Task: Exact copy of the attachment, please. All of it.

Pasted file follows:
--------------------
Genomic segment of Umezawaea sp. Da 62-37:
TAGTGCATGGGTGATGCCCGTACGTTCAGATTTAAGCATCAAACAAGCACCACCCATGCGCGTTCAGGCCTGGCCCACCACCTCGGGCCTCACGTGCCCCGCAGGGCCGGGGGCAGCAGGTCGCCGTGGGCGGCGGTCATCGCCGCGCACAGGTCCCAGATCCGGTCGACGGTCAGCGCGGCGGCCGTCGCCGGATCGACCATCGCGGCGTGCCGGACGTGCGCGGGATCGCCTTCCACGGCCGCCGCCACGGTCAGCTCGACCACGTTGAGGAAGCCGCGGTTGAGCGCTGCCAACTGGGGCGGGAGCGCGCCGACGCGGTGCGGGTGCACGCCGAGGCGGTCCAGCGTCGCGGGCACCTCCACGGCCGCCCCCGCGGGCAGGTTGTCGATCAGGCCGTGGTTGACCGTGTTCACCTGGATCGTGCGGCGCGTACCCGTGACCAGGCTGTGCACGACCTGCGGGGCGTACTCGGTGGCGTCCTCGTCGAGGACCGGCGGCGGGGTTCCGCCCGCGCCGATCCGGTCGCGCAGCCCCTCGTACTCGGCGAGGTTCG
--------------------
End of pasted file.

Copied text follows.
Genomic segment of Umezawaea sp. Da 62-37:
TAGTGCATGGGTGATGCCCGTACGTTCAGATTTAAGCATCAAACAAGCACCACCCATGCGCGTTCAGGCCTGGCCCACCACCTCGGGCCTCACGTGCCCCGCAGGGCCGGGGGCAGCAGGTCGCCGTGGGCGGCGGTCATCGCCGCGCACAGGTCCCAGATCCGGTCGACGGTCAGCGCGGCGGCCGTCGCCGGATCGACCATCGCGGCGTGCCGGACGTGCGCGGGATCGCCTTCCACGGCCGCCGCCACGGTCAGCTCGACCACGTTGAGGAAGCCGCGGTTGAGCGCTGCCAACTGGGGCGGGAGCGCGCCGACGCGGTGCGGGTGCACGCCGAGGCGGTCCAGCGTCGCGGGCACCTCCACGGCCGCCCCCGCGGGCAGGTTGTCGATCAGGCCGTGGTTGACCGTGTTCACCTGGATCGTGCGGCGCGTACCCGTGACCAGGCTGTGCACGACCTGCGGGGCGTACTCGGTGGCGTCCTCGTCGAGGACCGGCGGCGGGGTTCCGCCCGCGCCGATCCGGTCGCGCAGCCCCTCGTACTCGGCGAGGTTCG